Tradies' rescue stranded koala
THEY may look tough, but Duncan Stewart and David Hallman are softies when it comes to the soft and cuddly.
The pair were amazed to discover a young koala running the length of the fence in the middle of the Warwick Industrial Estate this week and sprung to action to capture the distressed marsupial.
“He was very strong, incredibly strong I’ll tell you that,” Mr Stewart said.
“We cornered him in the yard, grabbed him with a blanket, put him in a box and took him into the vets.”
While they downplayed their rescue mission, the pair were pleased to hear the koala – correctly identified afterwards as a ‘she’ – was doing well at the Australia Zoo Animal Hospital on the Sunshine Coast following enquiries by the Daily News.
The distressed koala was taken from the Warwick Town and Country Vets and given to Warwick couple Sue and Justin Elkington, who have been taking in injured and distressed wildlife for nine years.
“(The koala) was really stressed and exhausted and was found in the industrial estate probably due to the lack of habitat with trees being cleared and the like,” Mrs Elkington said.
“She was only a young girl about 15 months, just left her mum and was looking for her own turf.”
In the time the Elkingtons have been unofficial wildlife carers, they have taken in “about 30 or more koalas just in our area”.
“People would be surprised just how many koalas are around this area – but as far as the local council knows, there are no koala habitats,” Mrs Elkington said.
“We take in animals whose mothers have been hit by a car or shot ... we’re bashing our heads against a brick wall trying to save them while everyone else is trying to kill them.”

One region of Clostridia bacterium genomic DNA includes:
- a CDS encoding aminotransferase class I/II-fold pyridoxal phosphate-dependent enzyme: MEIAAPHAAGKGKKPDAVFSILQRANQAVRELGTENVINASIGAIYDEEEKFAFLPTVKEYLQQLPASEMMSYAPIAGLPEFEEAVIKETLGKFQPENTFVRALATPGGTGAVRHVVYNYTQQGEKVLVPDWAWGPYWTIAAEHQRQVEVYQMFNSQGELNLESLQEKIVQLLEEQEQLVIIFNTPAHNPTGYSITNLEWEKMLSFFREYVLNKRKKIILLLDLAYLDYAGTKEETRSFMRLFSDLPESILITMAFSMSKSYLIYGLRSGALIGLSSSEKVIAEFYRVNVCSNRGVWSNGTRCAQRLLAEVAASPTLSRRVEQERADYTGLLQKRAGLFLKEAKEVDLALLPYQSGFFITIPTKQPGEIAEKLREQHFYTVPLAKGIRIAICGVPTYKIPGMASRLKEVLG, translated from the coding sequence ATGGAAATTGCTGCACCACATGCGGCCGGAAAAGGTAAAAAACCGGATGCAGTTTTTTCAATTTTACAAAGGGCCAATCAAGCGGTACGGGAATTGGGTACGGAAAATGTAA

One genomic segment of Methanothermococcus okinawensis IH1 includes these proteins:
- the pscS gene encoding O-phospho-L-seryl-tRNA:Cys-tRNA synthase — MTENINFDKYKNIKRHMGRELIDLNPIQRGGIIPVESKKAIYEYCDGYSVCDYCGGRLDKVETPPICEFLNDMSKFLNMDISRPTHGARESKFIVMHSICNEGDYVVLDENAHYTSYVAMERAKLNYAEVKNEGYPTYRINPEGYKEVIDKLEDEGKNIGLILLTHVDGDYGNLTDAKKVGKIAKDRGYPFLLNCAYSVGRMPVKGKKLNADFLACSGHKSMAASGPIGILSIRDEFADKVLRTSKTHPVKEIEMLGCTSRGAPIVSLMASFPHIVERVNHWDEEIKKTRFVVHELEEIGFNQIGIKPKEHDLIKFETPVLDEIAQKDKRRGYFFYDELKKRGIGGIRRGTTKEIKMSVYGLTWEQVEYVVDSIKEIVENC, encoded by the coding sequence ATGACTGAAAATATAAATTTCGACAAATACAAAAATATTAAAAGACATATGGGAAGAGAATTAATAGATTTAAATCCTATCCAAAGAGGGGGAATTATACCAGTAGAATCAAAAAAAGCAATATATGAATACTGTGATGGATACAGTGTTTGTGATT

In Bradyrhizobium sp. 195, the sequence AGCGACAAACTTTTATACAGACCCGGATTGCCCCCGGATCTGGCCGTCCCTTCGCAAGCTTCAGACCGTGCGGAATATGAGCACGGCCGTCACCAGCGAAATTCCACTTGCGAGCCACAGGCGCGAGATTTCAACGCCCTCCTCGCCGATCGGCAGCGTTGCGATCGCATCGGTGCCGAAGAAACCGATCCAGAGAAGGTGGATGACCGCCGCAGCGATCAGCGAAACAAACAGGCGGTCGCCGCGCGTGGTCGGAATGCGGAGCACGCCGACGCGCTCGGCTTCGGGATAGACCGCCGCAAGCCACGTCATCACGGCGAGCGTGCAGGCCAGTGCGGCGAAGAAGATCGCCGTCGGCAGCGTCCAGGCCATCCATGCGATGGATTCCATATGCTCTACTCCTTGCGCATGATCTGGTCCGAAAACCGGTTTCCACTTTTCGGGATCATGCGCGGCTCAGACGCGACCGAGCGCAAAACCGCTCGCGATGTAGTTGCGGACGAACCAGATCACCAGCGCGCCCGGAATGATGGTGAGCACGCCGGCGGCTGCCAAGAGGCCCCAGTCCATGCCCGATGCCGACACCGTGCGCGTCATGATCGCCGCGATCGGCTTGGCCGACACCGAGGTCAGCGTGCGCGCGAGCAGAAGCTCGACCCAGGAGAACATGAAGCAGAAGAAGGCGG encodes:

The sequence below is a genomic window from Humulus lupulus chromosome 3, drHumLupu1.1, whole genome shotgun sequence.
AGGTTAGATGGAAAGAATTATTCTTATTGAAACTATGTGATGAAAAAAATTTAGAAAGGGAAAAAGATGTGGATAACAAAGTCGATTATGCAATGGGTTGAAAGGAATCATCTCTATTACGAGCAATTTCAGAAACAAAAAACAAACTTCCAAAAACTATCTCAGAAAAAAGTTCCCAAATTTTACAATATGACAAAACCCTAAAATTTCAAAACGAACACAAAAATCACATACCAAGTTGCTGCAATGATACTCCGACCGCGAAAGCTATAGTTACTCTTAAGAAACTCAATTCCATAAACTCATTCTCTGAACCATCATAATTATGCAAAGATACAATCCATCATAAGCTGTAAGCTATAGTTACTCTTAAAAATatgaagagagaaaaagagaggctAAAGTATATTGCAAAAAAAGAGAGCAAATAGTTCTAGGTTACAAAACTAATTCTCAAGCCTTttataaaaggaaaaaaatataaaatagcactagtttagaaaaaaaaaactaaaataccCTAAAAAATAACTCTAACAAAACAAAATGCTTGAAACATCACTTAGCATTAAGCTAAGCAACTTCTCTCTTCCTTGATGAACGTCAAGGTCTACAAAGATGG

The Elkingtons have set up their own wildlife habitat at their property, following “Steve Irwin’s legacy of buying up big blocks of land to conserve our environment”.
So it was no doubt the little koala found in the industrial estate was in good hands.
“She wasn’t eating when we had her so we passed her on to a Toowoomba carer for better assessment,” Mrs Elkington said.
That carer was Cabarlah resident Clare Gover, who has taken in injured animals all her life and has held the special permit needed to look after koalas for 11 years.
“I took her to the Australia Zoo Wildlife Hospital – they have vets there 24/7 and know what they’re doing,” Mrs Gover said.
“They can’t find anything obvious with her, so they’re just keeping her for a couple of days for observation before I will then get her and bring her back and release her near where she was found.”
Mrs Gover said koala habitats were diminishing quickly as developments and drought damaged what was there.
“I have rescued six koalas in the past two weeks from the Darling Downs region – last and this year are the worst years I have encountered,” she said.
“Usually I rescue about 20 a year but it’s been double that – their homes are disappearing very quickly.”
Local Landcare representative Karen McKechnie said there was hope yet for local koalas, with some Landcare members developing their own koala habitat in the Clintonvale area.
“They are mixed grain and livestock farmers like us and they’ve just put aside a few acres of land to give the koalas a nice corridor down to the river,” Mrs McKechnie said.
“There is a program called Land for Wildlife available but this couple just did this voluntarily and without any funding.”
In your yard
- If you see a koala climb down a tree, stand still and let it to move freely
- Plant koala food trees in your yard
- Make fences ‘koala friendly’ so koalas can safely cross your yard.
- Keep dogs confined or restrained at night
- A dog doesn’t need to bite a koala to harm it - a barking dog can severely stress a koala
- Fence off a play area with “koala exclusion” fencing to separate your dog from the rest of the yard so koalas can cross without being harassed
On the road
- Look for ‘koalas cross here’ signs
- Slow down and be alert for koalas crossing roads, particularly at night